Prerequisite program (PRP) – Basic conditions and activities necessary to maintain a hygienic environment throughout the food supply chain which is suitable for production, handling, and provision of safe end products and safe food for human consumption. Examples of prerequisite programs include various "good practices" within the food supply chain (e.g., Good Agricultural Practice, Good Veterinary Practice, Good Storage Practice, Good Inventory Practice, Good Manufacturing Practice, Good Sanitation Practice, etc.).

Procedure:

PREREQUISITE PROGRAM PLANNING

1.1 The Food Safety Team Leader (FSTL) shall establish a team of individuals knowledgeable in the department/activity and specialists in the department/ activity in question, at a minimum. This group shall be known as the Food Safety Team for that department / activity.

The FSTL should consider consulting regulatory authorities and quality assurance specialists, as needed, to expand the knowledge base of the Food Safety Team.

1.2 The Food Safety Team shall develop a prerequisite program (PRP) – use FS1050-1 – PREREQUISITE PROGRAM EXAMPLE as a guide – and submit it to Top Management for review and comments.

1.3 The Food Safety Team shall incorporate the management review and comments, revise the PRP (if needed), and present the revised PRP to Top Management for final review and approval.

1.4 On receiving final approval, the Food Safety Team Leader shall ensure the departmental/activity PRP is communicated to department employees, who shall be responsible for implementing it.

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IMPLEMENTING PREREQUISITE PROGRAMS

2.1 Depending primarily on the nature of the Company's business, it may operate more than one PRP. See Additional Resource A for guidance.

2.2 Each PRP shall consist of:

One or more procedures, designed to ensure safety in the processing, handling, etc., of food and/or food ingredients (see FS1050-2 – STANDARD OPERATING PROCEDURE (SOP) FORM - EXAMPLE);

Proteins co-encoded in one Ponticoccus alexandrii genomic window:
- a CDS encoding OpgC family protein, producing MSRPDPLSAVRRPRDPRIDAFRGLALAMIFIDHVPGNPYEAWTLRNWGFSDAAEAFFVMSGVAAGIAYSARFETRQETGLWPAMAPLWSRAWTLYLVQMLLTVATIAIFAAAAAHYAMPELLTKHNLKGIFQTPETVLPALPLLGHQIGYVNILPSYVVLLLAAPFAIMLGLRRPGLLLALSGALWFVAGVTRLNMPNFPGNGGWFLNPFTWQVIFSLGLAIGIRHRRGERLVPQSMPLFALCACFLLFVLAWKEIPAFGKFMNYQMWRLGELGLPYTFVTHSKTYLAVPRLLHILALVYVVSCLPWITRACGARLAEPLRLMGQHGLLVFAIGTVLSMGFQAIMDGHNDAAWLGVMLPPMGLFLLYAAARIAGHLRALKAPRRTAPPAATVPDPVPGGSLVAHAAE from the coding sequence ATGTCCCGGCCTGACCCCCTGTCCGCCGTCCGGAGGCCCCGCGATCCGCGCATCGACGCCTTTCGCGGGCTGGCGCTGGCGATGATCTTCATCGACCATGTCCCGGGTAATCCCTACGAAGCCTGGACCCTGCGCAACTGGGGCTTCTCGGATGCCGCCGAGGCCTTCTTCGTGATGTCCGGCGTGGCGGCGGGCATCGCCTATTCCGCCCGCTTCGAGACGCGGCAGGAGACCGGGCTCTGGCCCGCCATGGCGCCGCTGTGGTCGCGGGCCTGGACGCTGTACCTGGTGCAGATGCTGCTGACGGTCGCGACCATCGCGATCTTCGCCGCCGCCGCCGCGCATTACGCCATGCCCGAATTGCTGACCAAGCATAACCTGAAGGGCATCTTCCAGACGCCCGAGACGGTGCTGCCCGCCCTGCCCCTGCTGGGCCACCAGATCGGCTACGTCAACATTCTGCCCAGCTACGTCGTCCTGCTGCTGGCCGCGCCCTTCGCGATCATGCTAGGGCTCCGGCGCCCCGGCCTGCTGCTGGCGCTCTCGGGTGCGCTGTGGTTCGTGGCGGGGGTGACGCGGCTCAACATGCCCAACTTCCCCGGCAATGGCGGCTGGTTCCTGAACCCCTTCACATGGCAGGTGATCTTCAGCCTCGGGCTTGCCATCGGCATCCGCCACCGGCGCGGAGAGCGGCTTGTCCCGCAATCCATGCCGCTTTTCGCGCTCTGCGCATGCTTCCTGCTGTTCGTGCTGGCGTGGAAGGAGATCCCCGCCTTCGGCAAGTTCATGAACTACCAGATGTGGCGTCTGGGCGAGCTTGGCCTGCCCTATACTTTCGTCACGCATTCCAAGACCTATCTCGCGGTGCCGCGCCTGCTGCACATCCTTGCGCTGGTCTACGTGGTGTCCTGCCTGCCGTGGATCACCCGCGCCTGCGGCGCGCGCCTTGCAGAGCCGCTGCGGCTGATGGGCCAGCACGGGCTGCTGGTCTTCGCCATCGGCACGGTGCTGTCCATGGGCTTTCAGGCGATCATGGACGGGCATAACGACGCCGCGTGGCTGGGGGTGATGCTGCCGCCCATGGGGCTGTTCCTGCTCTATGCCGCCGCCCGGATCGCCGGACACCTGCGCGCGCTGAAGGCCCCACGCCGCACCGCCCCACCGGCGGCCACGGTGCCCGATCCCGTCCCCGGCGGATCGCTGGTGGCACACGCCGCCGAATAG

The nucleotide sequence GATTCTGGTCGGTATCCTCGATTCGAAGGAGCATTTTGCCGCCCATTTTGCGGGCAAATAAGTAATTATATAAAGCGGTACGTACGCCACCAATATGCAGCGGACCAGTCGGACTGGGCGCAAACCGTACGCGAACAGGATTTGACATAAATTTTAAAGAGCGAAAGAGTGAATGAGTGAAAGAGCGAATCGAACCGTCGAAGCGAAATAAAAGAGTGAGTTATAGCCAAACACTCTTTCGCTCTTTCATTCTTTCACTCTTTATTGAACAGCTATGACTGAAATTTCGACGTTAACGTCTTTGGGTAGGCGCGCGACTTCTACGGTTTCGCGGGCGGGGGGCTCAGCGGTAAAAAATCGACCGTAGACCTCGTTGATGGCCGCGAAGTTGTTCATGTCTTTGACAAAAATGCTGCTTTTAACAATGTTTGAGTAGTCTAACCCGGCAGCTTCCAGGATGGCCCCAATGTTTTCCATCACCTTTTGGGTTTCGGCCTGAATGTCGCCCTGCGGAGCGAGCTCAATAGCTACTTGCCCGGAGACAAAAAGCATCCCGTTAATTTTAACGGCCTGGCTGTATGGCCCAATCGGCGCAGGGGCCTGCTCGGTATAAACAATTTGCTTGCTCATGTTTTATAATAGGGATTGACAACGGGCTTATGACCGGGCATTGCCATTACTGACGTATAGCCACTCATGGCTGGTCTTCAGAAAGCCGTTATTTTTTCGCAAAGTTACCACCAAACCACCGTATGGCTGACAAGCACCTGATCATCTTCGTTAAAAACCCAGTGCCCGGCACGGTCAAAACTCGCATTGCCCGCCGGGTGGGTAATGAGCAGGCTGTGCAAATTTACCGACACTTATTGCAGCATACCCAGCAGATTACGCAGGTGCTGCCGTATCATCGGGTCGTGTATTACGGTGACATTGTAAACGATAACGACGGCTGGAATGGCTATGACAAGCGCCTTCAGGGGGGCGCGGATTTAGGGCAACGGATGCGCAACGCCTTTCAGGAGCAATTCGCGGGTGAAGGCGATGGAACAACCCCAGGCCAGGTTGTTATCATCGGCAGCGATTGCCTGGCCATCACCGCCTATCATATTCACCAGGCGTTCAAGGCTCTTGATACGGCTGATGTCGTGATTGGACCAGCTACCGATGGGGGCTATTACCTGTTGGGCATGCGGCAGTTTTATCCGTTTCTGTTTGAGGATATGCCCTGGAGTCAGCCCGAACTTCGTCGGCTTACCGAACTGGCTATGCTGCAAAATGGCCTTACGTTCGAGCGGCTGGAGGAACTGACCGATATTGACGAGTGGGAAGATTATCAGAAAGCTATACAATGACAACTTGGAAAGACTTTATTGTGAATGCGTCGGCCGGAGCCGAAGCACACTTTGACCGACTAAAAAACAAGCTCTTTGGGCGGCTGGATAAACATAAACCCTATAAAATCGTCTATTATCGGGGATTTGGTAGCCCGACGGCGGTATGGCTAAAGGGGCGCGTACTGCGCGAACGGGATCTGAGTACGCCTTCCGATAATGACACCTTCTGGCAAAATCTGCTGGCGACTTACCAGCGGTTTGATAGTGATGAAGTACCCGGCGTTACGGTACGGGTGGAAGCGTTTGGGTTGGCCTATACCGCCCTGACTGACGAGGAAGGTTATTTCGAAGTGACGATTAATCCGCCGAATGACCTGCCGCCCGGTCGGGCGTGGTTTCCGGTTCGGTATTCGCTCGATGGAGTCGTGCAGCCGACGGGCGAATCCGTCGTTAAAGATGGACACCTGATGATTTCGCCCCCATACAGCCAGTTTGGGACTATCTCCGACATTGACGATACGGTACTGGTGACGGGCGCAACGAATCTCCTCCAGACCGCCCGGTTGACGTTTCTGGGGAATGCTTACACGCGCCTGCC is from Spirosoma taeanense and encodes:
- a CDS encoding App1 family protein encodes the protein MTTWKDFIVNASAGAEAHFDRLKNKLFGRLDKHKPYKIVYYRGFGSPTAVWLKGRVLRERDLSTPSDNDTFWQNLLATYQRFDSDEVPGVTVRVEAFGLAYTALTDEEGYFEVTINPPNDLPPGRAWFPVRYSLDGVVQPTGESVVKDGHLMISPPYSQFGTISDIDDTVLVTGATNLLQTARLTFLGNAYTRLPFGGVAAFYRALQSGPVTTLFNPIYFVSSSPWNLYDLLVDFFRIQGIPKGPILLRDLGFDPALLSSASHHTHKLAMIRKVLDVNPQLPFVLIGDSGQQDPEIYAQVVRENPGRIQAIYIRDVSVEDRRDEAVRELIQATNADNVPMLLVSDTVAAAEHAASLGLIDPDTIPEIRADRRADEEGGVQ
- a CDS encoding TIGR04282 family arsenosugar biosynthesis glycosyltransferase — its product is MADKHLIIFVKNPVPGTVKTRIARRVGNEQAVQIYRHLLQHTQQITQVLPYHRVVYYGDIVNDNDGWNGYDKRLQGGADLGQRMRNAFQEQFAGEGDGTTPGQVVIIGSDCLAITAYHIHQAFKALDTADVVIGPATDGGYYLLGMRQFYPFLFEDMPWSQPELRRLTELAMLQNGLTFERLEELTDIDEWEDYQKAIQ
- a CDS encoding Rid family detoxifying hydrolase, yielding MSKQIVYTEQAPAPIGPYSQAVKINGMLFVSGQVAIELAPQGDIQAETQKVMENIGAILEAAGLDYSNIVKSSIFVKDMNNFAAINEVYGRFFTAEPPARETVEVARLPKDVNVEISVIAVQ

Training requirements for the procedure(s);

Forms, lists, records, etc., required to carry out the procedure(s).

See FS1050-1 – PREREQUISITE PROGRAM EXAMPLE and FS1050-5 – PRP LOG EXAMPLE for additional guidance.

2.3 The Department Manager shall assign primary responsibilities for carrying out a given PRP. Persons to whom PRP responsibilities have been assigned shall maintain PRP work logs and report to the Department Manager at least once a day on all PRP-related work, to ensure that deviations (nonconformities) are identified and promptly acted on, in accordance with FS1140 – CONTROL OF MONITORING AND MEASURING and FS1150 – CONTROL OF NONCONFORMING PRODUCT.

2.4 The Department Manager shall ensure that employees are adequately trained to handle their PRP responsibilities, in accordance with FS1030 – COMPETENCE, AWARENESS, AND TRAINING.

ESTABLISHING OPERATIONAL PREREQUISITE PROGRAMS

Operational prerequisite programs, identified in the process of hazard analysis (see FS1070 – HAZARD ANALYSIS), shall be documented. Said documentation shall include the following for each program:

Food safety hazard(s) to be controlled by the program;

Control measure(s);

Monitoring procedures that demonstrate that the operational PRPs are in place;

Corrections and corrective actions to be taken, if monitoring shows that the operational PRPs are not in control, in accordance with FS1150 – CONTROL OF NONCONFORMING PRODUCT;

Responsibilities and authorities; and

Record(s) of monitoring.

REVIEWING PREREQUISITE PROGRAMS